Not All Latkes Are Created Equally


Hanukkah, the eight-day festival of light that celebrates the triumph of good over evil, is one of the most sacred holidays of the Jewish faith. While it is a time to reflect upon life, love, family and friendships, doing so over a plate of latkes will undoubtedly make it better. Whether Jewish, Christian, Hindu, Muslim or whatever religion one chooses to practice, anyone can enjoy a good helping of potato pancakes.

Luckily, this festival feast staple has few ingredients, follows simple instructions, is relatively quick to cook and conducive to being prepared in a variety of styles.

To start, here’s a traditional latke recipe in its simplest form. If followed accordingly, these instructions should yield 12 to 16 latkes.


Yields: 12-16 latkes

• 1 lb. potatoes peeled
• ¼ cup finely chopped shallots
• 1 large egg, lightly beaten
• ½ cup panko breadcrumbs
• 1½ tsp. salt and freshly ground black pepper
• Vegetable oil for frying (or coconut oil as a healthier alternative)

Grate the potatoes either by hand or by placing them in a food processor, and add to a large bowl of cold water. Let the shavings soak for one to two minutes, then drain well. Spread the potatoes and finely chopped shallots on a cheesecloth or towel and gently squeeze to get rid of excess moisture.

Next, add the potatoes and shallots to a bowl and stir in the egg, salt and pepper. Coat the bottom of a large stovetop pan with either vegetable oil or coconut oil and put it over a medium flame. Take the potato mixture and form round pancake-like shapes consisting of about two tablespoons worth.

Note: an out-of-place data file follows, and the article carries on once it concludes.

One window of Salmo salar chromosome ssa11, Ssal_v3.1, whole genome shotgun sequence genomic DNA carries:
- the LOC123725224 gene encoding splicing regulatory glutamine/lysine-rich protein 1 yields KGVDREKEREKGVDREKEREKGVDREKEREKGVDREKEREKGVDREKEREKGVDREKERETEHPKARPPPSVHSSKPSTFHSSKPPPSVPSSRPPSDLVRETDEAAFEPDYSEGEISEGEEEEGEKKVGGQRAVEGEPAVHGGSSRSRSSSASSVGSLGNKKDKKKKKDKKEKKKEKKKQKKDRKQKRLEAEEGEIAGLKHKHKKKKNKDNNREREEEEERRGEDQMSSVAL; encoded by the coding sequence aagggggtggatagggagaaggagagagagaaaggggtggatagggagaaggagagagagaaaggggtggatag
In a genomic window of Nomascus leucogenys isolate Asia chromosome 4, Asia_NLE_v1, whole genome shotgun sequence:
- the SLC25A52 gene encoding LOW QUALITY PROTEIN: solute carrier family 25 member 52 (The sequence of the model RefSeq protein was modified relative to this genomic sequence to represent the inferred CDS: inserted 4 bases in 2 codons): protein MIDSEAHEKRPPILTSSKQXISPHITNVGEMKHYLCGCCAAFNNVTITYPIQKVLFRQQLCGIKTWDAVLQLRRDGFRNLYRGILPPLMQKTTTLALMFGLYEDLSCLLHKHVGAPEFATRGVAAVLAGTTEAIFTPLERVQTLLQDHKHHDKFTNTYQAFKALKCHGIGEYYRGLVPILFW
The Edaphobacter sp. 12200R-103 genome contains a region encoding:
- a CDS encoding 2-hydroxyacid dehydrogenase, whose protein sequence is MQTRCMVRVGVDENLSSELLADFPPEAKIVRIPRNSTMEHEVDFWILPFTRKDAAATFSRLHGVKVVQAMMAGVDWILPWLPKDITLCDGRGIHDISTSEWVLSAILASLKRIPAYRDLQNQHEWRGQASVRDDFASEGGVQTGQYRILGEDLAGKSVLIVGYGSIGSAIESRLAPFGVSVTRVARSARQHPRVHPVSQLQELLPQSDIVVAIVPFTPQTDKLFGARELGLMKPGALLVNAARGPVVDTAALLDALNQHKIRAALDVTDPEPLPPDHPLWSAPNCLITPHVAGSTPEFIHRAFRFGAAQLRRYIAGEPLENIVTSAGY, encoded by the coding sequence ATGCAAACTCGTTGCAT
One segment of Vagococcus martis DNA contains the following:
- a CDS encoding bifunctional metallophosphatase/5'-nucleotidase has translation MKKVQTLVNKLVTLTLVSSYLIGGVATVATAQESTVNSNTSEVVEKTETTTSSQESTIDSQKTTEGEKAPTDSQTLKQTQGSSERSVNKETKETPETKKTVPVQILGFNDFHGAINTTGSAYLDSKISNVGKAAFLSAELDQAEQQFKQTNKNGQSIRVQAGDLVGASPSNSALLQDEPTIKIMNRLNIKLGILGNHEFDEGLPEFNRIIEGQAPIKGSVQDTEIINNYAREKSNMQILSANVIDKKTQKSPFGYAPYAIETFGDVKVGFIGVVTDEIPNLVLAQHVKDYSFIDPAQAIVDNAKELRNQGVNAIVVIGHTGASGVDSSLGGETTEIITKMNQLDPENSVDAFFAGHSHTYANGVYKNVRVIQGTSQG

Working in batches of four latkes at a time, cook each for about five minutes until the undersides begin to brown, then flip. Transfer the finished latkes to a towel to absorb excess oil and season with more salt and pepper.

Repeat the steps for each batch, adding more oil to the pan as necessary. Though they are delicious as is, with a few extra add-ons, transform regular latkes into the talk of the dinner table.


Fire up Hanukkah this year with spicy cajun latkes. Add a dash of cayenne and grated raw jalapenos. Include as little or as much as you’d like depending on what your taste buds can handle, and add a teaspoon of lemon juice to neutralize the spiciness. Top it off with chipotle mayo dipping sauce.


When in doubt, just add cheese. And while you’re at it, why not add three different kinds? From cheddar, to Swiss, to pepper jack and everything in between, there’s no limit to what can be made of the cheesy delicacy. One option is a cheddar, parmesan and mozzarella blend. Add a little or add a lot for the optimal amount of melty greatness. For a side dip, make use of your favorite tomato soup.


Easily swap the regular potatoes for sweet potatoes and you have a new dish entirely. Not only are the sweet potatoes tasty, but it is also a healthier carb alternative, proven to be an excellent source of Vitamin A, Vitamin C, manganese and other essential nutrients. To the finished product, add a bit of powdered sugar and some honey mustard dipping sauce or applesauce on the side.


Add a healthy dose of vegetables to your latkes. Ingredients may vary depending on personal preferences, but opt for leafy greens, like spinach and kale, and root vegetables that can be easily grated, such as beets, parsnips, carrots, radishes and kohlrabi. Finely cut your vegetables of choice or put them in a food processor. To rid of excess moisture, place them in a cheesecloth and squeeze. Then add the vegetable mixture to the original latke recipe above, with one added egg. The final product can be best paired with sour cream or greek yogurt.